Born July 6, 1907 in Coyocoán, Mexico City, Mexico Magdalena Carmen Frieda Kahlo y Calderón began life with great struggle. Kahlo’s mother, too ill to care for or feed her newborn, hired an Indian wet-nurse to breastfeed and care for the newborn. Kahlo was raised in the family’s home where she was born, later named La Casa Azul (The Blue House). Polio caused Kahlo to lose a great deal of control over her right leg and foot, but did not slow the adventurous child. During her youth Kahlo studied photography in her father’s studio, learning to use the camera, develop, retouch and color photographs and later studied commercial printmaking as a paid apprentice to her father’s close friend, Fernando Fernandez. However, it was while enrolled at The National Preparatory School, to pursue medical studies, that Kahlo met famed Mexican muralist Diego Rivera. During her youth Kahlo was severely injured when the bus she and a follow political activist and love interest, Alejandro Gómez Arias, collided with a streetcar. In the collision, Kahlo’s spine and pelvis were fractured when she was impaled by a steel handrail. It was upon her returned home from the Red Cross Hospital in Mexico City, that Kahlo began painting using a specially designed easel that could be positioned above her bed to allow her to paint without lifting her back. (biography)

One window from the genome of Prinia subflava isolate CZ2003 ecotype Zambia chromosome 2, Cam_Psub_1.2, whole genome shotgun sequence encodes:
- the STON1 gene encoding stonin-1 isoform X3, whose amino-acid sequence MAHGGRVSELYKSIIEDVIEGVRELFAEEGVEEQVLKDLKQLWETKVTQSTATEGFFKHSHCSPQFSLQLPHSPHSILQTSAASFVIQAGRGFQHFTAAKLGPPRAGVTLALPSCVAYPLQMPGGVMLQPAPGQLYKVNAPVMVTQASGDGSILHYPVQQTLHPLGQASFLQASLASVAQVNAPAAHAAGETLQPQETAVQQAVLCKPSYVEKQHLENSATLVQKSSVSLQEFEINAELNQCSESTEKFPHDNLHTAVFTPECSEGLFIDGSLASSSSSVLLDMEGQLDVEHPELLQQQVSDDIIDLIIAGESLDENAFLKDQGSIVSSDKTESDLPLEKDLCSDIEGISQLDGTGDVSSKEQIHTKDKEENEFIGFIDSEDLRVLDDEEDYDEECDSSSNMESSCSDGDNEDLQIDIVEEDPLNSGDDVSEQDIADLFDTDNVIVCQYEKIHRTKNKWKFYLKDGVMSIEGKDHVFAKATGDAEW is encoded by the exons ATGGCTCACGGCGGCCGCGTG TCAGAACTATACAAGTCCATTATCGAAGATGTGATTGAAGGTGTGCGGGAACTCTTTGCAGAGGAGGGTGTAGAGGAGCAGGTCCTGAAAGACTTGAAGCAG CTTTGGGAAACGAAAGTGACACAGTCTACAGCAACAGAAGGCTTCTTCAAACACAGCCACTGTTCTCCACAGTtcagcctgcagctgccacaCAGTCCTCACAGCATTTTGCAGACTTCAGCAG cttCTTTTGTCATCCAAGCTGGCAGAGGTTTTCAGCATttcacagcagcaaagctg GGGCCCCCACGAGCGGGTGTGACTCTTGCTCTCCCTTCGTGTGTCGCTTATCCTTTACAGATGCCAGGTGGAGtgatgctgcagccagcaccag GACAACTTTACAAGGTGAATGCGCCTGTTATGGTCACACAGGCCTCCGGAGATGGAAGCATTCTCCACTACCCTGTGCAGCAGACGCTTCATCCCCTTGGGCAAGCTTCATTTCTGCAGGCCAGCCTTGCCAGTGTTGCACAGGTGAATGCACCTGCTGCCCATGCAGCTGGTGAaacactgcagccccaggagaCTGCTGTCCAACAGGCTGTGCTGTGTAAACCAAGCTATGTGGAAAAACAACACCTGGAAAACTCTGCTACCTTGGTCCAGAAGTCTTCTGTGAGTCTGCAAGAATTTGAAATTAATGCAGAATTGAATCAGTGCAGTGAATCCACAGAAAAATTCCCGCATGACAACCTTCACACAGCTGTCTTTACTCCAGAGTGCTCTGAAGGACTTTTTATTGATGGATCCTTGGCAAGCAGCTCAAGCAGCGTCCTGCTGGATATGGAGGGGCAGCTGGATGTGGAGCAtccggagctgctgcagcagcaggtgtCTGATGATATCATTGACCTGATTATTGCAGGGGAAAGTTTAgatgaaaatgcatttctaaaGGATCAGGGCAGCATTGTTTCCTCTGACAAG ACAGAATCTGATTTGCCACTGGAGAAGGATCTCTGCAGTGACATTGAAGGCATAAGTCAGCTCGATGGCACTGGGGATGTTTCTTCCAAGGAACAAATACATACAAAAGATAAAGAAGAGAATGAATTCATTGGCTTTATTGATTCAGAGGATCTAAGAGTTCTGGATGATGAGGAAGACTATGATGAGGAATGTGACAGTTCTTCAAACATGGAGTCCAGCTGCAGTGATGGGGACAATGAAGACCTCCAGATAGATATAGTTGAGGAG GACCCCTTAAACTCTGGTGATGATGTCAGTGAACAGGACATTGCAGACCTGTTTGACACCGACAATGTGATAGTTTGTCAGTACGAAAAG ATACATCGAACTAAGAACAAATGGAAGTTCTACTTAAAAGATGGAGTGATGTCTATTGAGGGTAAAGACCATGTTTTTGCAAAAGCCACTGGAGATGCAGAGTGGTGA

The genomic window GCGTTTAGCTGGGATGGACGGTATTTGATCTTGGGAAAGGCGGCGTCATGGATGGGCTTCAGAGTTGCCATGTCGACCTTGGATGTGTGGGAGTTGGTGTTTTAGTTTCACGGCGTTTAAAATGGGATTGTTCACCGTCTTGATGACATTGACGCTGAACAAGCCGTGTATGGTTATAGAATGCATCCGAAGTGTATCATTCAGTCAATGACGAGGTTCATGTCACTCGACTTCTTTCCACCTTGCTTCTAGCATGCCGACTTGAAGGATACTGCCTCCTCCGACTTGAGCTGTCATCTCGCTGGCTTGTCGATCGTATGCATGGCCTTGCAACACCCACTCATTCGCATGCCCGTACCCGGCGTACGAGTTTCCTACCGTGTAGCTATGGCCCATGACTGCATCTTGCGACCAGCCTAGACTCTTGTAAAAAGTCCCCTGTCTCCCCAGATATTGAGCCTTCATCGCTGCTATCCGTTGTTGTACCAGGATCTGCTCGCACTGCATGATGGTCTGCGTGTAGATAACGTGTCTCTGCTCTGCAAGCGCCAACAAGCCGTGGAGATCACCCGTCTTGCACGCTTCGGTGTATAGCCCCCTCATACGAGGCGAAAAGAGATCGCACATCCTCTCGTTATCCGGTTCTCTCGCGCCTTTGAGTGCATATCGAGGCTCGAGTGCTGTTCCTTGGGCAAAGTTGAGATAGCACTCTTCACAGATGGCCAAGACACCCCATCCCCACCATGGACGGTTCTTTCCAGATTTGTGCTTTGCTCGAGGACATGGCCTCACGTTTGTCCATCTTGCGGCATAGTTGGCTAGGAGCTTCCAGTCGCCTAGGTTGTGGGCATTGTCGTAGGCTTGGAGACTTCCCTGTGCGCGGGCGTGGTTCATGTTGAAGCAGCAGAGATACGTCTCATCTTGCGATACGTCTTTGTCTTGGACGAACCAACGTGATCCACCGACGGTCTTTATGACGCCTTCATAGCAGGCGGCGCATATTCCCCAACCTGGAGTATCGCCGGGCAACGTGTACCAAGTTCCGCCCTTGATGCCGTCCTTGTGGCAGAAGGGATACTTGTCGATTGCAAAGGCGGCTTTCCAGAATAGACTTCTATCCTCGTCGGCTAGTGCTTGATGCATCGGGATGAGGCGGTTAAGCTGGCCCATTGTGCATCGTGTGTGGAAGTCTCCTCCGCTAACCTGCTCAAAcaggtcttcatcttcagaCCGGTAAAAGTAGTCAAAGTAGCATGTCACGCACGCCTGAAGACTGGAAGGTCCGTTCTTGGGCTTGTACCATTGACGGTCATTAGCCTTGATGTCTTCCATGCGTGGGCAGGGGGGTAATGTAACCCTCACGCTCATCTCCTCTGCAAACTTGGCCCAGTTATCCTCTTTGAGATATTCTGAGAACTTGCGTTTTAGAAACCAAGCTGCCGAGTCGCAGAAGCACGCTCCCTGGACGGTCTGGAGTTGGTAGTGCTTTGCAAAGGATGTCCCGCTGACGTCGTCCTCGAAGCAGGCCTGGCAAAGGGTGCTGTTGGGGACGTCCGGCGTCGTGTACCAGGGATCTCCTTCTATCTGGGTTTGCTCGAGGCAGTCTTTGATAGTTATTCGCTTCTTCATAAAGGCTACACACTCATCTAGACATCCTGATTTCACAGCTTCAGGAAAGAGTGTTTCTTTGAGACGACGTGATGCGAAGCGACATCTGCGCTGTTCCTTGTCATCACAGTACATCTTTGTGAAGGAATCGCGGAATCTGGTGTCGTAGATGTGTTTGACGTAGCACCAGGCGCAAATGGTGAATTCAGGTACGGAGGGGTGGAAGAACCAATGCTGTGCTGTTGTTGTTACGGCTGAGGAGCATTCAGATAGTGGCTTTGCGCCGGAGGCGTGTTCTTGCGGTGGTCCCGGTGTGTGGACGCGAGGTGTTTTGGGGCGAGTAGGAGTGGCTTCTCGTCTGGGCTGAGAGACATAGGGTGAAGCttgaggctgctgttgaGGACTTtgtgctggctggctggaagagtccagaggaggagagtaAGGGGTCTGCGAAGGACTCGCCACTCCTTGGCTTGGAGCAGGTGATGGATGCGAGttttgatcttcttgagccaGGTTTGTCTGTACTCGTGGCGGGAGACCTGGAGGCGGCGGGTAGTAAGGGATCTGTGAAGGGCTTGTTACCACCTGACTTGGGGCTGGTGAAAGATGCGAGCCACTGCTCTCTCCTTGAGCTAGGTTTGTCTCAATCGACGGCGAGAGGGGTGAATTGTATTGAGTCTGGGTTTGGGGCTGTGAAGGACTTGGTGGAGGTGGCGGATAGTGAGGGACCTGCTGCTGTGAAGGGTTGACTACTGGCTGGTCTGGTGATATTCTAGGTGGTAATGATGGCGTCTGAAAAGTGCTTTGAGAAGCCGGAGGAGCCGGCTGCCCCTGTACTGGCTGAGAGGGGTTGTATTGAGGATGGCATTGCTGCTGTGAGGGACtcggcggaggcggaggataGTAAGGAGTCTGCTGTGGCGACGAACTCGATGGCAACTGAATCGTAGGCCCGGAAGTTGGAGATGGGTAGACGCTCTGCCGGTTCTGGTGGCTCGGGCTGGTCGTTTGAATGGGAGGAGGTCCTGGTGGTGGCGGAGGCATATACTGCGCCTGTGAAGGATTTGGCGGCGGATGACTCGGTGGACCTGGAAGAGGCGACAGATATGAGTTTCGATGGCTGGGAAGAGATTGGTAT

During this period, Kahlo’s often featured Art Nouveau and Still life styles, as seen in her piece Tray with Poppies (1924) and Still Life Roses (1925). As with the majority of her work, Still Life Roses depicts Kahlo’s grief. The piece depicts Kahlo as the closed rose on the table next to full blooming roses which represent Alejandro Gómez Arias, Kahlo’s love interest and the women that he was secretly seeing while also dating Kahlo. They are painted in an open form because it was discovered that the two were intimate, which was something that Kahlo had avoided in an attempt to seek a more personal relationship. “The Peaked...
Lawton, Claire “I Paint my Own Reality,” Phoenix News Times blog, (June 14, 2012).
Zamora, Martha, Frida Kahlo: Brush of Anguish, Chronicle Books, (August 1, 1993).
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